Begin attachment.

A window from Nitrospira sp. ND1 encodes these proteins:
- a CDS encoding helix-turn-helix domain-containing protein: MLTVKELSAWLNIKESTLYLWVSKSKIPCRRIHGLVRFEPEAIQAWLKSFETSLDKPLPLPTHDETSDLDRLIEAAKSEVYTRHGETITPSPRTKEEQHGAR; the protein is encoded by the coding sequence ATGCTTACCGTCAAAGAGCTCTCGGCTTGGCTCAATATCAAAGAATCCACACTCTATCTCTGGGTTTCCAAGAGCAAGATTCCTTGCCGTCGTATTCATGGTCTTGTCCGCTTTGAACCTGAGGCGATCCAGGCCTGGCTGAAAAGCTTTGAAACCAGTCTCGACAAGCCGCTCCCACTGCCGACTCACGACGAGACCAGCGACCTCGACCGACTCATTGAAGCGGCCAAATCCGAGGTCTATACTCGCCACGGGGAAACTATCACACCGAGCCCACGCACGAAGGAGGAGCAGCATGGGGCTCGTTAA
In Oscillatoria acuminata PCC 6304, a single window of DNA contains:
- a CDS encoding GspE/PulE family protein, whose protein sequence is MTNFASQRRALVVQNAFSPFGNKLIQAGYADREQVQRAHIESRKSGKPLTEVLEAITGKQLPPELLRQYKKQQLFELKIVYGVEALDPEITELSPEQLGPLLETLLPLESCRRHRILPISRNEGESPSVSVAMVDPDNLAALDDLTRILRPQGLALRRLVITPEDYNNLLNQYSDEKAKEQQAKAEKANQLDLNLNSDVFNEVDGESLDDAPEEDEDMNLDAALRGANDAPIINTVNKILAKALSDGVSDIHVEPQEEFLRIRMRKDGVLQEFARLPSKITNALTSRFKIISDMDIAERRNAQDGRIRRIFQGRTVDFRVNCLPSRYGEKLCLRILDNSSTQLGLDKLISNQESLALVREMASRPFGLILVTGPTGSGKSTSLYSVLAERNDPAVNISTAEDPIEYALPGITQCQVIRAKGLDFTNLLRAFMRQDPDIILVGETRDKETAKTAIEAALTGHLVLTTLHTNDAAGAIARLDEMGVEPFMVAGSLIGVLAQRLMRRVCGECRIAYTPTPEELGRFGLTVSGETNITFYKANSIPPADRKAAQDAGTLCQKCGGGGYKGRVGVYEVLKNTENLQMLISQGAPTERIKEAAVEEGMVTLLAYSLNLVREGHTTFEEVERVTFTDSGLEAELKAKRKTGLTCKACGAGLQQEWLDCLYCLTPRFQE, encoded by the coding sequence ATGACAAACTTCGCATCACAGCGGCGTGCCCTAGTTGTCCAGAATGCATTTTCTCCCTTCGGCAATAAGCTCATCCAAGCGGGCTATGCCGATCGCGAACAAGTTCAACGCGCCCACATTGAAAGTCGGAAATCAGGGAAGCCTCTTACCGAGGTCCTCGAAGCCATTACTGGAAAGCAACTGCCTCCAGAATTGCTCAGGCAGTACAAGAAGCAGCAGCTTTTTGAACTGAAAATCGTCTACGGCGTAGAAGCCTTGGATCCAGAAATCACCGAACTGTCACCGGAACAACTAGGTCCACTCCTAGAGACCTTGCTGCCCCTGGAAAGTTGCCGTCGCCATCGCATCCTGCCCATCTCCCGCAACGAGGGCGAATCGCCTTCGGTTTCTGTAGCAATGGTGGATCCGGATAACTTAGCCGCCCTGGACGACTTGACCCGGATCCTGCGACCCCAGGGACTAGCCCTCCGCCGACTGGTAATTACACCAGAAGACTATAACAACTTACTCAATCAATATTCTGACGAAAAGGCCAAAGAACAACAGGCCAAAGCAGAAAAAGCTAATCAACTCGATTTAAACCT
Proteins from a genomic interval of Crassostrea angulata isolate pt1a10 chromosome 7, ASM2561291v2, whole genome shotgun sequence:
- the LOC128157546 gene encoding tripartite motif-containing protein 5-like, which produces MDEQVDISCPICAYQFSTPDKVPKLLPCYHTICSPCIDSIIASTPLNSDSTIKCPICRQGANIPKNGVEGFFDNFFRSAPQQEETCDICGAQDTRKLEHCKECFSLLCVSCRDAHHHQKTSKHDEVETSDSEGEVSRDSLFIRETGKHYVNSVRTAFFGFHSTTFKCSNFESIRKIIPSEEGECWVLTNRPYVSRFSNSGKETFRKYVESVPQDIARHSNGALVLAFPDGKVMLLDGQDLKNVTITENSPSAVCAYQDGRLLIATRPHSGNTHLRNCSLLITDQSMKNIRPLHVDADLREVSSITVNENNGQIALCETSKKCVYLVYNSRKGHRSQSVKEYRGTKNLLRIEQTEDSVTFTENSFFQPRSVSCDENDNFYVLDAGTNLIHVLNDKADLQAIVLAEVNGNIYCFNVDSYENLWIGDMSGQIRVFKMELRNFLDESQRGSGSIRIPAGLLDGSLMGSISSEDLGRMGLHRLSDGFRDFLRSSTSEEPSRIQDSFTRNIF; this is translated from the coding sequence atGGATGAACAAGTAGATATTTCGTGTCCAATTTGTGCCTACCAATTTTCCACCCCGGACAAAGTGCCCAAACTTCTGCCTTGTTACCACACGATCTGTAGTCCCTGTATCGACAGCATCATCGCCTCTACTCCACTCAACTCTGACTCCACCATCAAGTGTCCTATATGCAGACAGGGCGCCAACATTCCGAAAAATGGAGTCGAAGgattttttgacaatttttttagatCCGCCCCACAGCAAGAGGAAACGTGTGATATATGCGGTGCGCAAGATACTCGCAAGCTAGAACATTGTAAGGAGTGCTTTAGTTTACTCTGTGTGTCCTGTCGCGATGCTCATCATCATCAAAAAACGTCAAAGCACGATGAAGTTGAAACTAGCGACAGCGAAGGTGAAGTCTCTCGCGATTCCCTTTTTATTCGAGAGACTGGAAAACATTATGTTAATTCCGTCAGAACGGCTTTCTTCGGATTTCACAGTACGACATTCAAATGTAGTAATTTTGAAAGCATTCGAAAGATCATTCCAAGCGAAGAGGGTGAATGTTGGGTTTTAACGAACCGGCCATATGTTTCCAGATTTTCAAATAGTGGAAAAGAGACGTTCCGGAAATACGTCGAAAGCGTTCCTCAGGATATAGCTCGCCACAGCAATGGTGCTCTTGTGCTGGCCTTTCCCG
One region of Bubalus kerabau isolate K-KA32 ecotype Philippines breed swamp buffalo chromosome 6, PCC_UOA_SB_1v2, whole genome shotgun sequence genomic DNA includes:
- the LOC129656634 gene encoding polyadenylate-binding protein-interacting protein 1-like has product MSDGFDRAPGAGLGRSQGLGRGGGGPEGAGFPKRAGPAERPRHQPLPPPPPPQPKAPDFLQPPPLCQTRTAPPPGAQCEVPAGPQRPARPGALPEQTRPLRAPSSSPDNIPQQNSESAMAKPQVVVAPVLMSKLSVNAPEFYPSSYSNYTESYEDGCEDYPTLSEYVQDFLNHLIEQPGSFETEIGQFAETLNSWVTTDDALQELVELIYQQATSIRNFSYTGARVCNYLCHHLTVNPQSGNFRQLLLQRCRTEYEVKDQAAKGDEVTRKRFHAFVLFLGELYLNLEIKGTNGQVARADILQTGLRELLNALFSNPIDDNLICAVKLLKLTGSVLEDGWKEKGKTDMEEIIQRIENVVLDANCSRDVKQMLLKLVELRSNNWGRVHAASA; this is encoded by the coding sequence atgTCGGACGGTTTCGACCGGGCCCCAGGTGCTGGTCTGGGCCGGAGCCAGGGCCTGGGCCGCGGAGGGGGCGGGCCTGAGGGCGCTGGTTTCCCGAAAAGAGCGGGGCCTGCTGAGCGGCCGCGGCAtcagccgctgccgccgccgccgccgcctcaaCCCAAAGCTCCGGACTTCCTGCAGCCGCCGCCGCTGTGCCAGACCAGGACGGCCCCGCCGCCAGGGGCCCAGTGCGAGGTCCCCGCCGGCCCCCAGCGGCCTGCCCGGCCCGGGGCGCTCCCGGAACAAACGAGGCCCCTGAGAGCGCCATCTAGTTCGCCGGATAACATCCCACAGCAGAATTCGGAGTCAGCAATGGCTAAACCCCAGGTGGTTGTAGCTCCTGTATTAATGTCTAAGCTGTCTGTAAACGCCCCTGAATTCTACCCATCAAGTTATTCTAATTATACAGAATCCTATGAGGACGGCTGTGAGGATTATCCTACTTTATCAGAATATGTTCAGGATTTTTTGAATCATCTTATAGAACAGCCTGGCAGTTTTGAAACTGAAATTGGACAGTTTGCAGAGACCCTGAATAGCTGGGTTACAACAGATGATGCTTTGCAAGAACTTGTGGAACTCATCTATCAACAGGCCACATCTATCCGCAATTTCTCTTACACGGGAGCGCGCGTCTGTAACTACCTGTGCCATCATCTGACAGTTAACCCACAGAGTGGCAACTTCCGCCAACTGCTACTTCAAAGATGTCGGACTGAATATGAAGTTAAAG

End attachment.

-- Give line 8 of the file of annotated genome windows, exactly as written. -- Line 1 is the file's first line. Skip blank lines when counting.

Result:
- the LOC129656634 gene encoding polyadenylate-binding protein-interacting protein 1-like has product MSDGFDRAPGAGLGRSQGLGRGGGGPEGAGFPKRAGPAERPRHQPLPPPPPPQPKAPDFLQPPPLCQTRTAPPPGAQCEVPAGPQRPARPGALPEQTRPLRAPSSSPDNIPQQNSESAMAKPQVVVAPVLMSKLSVNAPEFYPSSYSNYTESYEDGCEDYPTLSEYVQDFLNHLIEQPGSFETEIGQFAETLNSWVTTDDALQELVELIYQQATSIRNFSYTGARVCNYLCHHLTVNPQSGNFRQLLLQRCRTEYEVKDQAAKGDEVTRKRFHAFVLFLGELYLNLEIKGTNGQVARADILQTGLRELLNALFSNPIDDNLICAVKLLKLTGSVLEDGWKEKGKTDMEEIIQRIENVVLDANCSRDVKQMLLKLVELRSNNWGRVHAASA; this is encoded by the coding sequence atgTCGGACGGTTTCGACCGGGCCCCAGGTGCTGGTCTGGGCCGGAGCCAGGGCCTGGGCCGCGGAGGGGGCGGGCCTGAGGGCGCTGGTTTCCCGAAAAGAGCGGGGCCTGCTGAGCGGCCGCGGCAtcagccgctgccgccgccgccgccgcctcaaCCCAAAGCTCCGGACTTCCTGCAGCCGCCGCCGCTGTGCCAGACCAGGACGGCCCCGCCGCCAGGGGCCCAGTGCGAGGTCCCCGCCGGCCCCCAGCGGCCTGCCCGGCCCGGGGCGCTCCCGGAACAAACGAGGCCCCTGAGAGCGCCATCTAGTTCGCCGGATAACATCCCACAGCAGAATTCGGAGTCAGCAATGGCTAAACCCCAGGTGGTTGTAGCTCCTGTATTAATGTCTAAGCTGTCTGTAAACGCCCCTGAATTCTACCCATCAAGTTATTCTAATTATACAGAATCCTATGAGGACGGCTGTGAGGATTATCCTACTTTATCAGAATATGTTCAGGATTTTTTGAATCATCTTATAGAACAGCCTGGCAGTTTTGAAACTGAAATTGGACAGTTTGCAGAGACCCTGAATAGCTGGGTTACAACAGATGATGCTTTGCAAGAACTTGTGGAACTCATCTATCAACAGGCCACATCTATCCGCAATTTCTCTTACACGGGAGCGCGCGTCTGTAACTACCTGTGCCATCATCTGACAGTTAACCCACAGAGTGGCAACTTCCGCCAACTGCTACTTCAAAGATGTCGGACTGAATATGAAGTTAAAG